The correct answer is, use the
validatecommand attribute of the widget. Unfortunately this feature is severely under-documented in the Tkinter world, though it is quite sufficiently documented in the Tk world. Even though it’s not documented well, it has everything you need to do validation without resorting to bindings or tracing variables, or modifying the widget from within the validation procedure.
The trick is to know that you can have Tkinter pass in special values to your validate command. These values give you all the information you need to know to decide on whether the data is valid or not: the value prior to the edit, the value after the edit if the edit is valid, and several other bits of information. To use these, though, you need to do a little voodoo to get this information passed to your validate command.
Note: it’s important that the validation command returns either
False. Anything else will cause the validation to be turned off for the widget.
Here’s an example that only allows lowercase. It also prints the values of all of the special values for illustrative purposes. They aren’t all necessary; you rarely need more than one or two.
import tkinter as tk # python 3.x # import Tkinter as tk # python 2.x class Example(tk.Frame): def __init__(self, parent): tk.Frame.__init__(self, parent) # valid percent substitutions (from the Tk entry man page) # note: you only have to register the ones you need; this # example registers them all for illustrative purposes # # %d = Type of action (1=insert, 0=delete, -1 for others) # %i = index of char string to be inserted/deleted, or -1 # %P = value of the entry if the edit is allowed # %s = value of entry prior to editing # %S = the text string being inserted or deleted, if any # %v = the type of validation that is currently set # %V = the type of validation that triggered the callback # (key, focusin, focusout, forced) # %W = the tk name of the widget vcmd = (self.register(self.onValidate), '%d', '%i', '%P', '%s', '%S', '%v', '%V', '%W') self.entry = tk.Entry(self, validate="key", validatecommand=vcmd) self.text = tk.Text(self, height=10, width=40) self.entry.pack(side="top", fill="x") self.text.pack(side="bottom", fill="both", expand=True) def onValidate(self, d, i, P, s, S, v, V, W): self.text.delete("1.0", "end") self.text.insert("end","OnValidate:\n") self.text.insert("end","d='%s'\n" % d) self.text.insert("end","i='%s'\n" % i) self.text.insert("end","P='%s'\n" % P) self.text.insert("end","s="%s"\n" % s) self.text.insert("end","S='%s'\n" % S) self.text.insert("end","v='%s'\n" % v) self.text.insert("end","V='%s'\n" % V) self.text.insert("end","W='%s'\n" % W) # Disallow anything but lowercase letters if S == S.lower(): return True else: self.bell() return False if __name__ == "__main__": root = tk.Tk() Example(root).pack(fill="both", expand=True) root.mainloop()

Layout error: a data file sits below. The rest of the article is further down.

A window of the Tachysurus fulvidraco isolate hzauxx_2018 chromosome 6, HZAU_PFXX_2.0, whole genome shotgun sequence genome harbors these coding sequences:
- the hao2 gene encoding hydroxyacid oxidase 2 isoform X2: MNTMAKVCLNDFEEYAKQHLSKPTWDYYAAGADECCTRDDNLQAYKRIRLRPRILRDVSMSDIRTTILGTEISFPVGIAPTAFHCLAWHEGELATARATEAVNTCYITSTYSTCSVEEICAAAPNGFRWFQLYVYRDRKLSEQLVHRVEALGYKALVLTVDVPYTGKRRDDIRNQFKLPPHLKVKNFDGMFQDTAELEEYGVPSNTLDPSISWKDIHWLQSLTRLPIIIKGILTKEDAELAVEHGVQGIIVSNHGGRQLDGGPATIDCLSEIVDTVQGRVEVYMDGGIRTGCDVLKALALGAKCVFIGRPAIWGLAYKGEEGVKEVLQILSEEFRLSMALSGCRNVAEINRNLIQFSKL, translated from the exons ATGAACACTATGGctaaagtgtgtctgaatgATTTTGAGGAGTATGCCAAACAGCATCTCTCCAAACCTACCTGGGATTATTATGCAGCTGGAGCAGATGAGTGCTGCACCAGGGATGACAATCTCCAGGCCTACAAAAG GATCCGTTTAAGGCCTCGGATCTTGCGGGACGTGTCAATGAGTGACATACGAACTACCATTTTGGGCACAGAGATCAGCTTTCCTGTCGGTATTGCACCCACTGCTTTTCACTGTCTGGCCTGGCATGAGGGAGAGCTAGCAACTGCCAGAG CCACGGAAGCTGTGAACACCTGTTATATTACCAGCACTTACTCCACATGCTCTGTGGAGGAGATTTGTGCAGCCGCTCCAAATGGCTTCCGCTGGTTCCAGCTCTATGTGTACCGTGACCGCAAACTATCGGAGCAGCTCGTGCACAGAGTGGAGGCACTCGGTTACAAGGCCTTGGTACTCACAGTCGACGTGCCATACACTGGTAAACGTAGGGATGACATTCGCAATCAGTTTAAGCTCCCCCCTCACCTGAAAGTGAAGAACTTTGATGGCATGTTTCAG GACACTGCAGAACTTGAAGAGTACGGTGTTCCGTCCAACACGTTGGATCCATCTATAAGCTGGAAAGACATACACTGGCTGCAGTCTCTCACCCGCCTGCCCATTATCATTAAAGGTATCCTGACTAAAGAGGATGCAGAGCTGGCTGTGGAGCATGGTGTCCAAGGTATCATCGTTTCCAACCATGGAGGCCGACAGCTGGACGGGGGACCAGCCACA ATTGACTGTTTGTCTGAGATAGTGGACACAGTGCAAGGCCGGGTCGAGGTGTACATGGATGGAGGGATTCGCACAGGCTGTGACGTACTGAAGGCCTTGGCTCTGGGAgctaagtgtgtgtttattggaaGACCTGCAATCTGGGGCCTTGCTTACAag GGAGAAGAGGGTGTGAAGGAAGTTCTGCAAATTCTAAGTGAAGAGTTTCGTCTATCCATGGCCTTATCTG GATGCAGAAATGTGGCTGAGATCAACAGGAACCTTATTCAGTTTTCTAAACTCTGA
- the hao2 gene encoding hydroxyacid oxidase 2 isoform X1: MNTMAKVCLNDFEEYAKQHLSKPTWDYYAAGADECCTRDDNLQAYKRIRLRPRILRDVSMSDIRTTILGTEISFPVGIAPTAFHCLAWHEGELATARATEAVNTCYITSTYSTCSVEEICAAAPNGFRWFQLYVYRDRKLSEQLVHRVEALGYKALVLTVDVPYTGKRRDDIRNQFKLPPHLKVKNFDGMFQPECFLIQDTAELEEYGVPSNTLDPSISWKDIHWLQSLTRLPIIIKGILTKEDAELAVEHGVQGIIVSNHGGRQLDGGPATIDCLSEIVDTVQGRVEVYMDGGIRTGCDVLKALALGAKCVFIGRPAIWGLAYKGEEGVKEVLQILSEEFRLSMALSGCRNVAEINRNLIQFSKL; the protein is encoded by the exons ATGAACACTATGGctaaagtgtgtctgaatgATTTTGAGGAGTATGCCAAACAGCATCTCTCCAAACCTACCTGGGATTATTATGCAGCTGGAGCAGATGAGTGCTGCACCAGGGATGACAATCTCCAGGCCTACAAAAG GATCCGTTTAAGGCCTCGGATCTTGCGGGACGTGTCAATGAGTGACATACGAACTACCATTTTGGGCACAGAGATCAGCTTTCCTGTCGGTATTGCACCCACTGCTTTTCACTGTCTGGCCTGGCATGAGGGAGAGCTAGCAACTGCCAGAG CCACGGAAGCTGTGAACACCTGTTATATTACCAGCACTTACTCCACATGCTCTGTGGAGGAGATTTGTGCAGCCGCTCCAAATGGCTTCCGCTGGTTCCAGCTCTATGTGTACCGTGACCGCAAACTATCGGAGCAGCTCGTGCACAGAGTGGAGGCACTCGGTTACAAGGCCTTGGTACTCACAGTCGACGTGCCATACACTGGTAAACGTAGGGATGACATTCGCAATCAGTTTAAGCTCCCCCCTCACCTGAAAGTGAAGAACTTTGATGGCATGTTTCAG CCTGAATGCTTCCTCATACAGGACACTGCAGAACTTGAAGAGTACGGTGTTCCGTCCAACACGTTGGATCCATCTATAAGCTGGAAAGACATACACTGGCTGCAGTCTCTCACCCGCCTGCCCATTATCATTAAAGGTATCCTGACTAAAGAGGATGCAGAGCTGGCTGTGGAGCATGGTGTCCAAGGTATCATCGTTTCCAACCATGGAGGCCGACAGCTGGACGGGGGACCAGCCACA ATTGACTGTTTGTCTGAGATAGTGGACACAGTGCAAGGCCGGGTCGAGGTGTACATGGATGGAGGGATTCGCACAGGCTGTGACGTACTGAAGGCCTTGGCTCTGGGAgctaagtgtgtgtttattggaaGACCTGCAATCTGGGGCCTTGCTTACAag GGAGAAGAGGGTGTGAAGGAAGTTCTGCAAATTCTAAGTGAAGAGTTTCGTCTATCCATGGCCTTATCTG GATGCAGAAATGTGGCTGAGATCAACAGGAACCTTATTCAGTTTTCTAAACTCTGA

For more information about what happens under the hood when you call the
register method, see Why is calling register() required for tkinter input validation?
For the canonical documentation see the Validation section of the Tcl/Tk Entry man page